Based on the inaction of the Warren County Planning and Zoning Commission at its meeting Tuesday evening, it remains a violation of the county zoning ordinance to possess chickens in residential areas.
The commission expressed an informal desire not to change the ordinance and, in absence of action, current regulations stand.
In many zoning districts, including residential zones, the ordinance currently requires that for the resident to have chickens, they must be kept 150 feet from all property lines according to the county's agricultural regulations.
Many residential parcels are smaller than the 300 feet by 300 feet dimension that would be required, according to the zoning ordinance.
"Personally, I don't see why we should be changing the ordinance to (protect) someone who is in violation," Chairman Dale Forbes said during Tuesday's meeting.
However, Zoning Officer Aaron Kalkbrenner questioned whether the ordinance in its current form is enforceable due to some secondary use language regarding hobby farms.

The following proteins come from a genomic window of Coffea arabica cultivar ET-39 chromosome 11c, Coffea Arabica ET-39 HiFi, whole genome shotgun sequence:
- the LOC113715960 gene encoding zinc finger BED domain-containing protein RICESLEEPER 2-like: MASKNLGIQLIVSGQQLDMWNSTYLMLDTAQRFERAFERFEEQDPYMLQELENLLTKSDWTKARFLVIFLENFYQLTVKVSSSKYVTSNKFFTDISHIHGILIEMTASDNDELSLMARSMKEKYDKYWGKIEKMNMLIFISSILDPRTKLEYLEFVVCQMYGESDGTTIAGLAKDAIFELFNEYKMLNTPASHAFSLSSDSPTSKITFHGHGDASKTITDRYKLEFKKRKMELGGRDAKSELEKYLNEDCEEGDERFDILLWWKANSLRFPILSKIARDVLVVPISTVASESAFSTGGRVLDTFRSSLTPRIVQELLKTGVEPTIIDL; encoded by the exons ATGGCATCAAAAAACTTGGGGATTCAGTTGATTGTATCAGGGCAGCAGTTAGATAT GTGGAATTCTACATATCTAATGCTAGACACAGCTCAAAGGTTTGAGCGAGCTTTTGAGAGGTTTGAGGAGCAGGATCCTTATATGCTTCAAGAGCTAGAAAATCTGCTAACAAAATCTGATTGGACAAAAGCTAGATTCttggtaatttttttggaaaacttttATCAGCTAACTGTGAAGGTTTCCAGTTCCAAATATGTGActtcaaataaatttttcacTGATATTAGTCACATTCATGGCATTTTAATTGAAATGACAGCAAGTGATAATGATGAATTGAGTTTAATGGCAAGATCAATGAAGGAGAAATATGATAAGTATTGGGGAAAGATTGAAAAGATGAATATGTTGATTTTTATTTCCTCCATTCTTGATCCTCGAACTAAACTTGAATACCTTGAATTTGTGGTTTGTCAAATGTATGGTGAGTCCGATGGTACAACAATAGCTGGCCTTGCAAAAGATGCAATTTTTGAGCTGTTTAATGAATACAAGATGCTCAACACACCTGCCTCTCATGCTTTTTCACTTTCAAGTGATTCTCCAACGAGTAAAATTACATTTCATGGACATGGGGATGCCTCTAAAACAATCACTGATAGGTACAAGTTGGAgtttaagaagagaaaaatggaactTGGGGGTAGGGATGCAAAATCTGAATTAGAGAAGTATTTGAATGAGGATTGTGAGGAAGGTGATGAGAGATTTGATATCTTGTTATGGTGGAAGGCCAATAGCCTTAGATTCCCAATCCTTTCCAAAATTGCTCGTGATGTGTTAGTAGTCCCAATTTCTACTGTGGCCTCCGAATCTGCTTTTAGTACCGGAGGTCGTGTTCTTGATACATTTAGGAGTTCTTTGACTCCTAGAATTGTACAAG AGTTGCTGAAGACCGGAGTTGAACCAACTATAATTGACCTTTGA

A hobby farm is defined in the county zoning ordinance as "any parcel of land which is used primarily for the enjoyment of raising agricultural products, livestock and poultry." Such farms are listed in the ordinance as permitted uses in residential 1 and residential 2 districts.
Kalkbrenner said that definition is not relevant because few people own a property "where they only have animals for pleasure." He said the farm is secondary to residential use in most cases.
He asked the commission to review the definition, but no action was taken on that suggestion.
The issue originally came before the commission last August after the Planning and Zoning Office, according to Kalkbrenner, had "received a couple of complaints regarding regulations governing fowl and unconventional pets."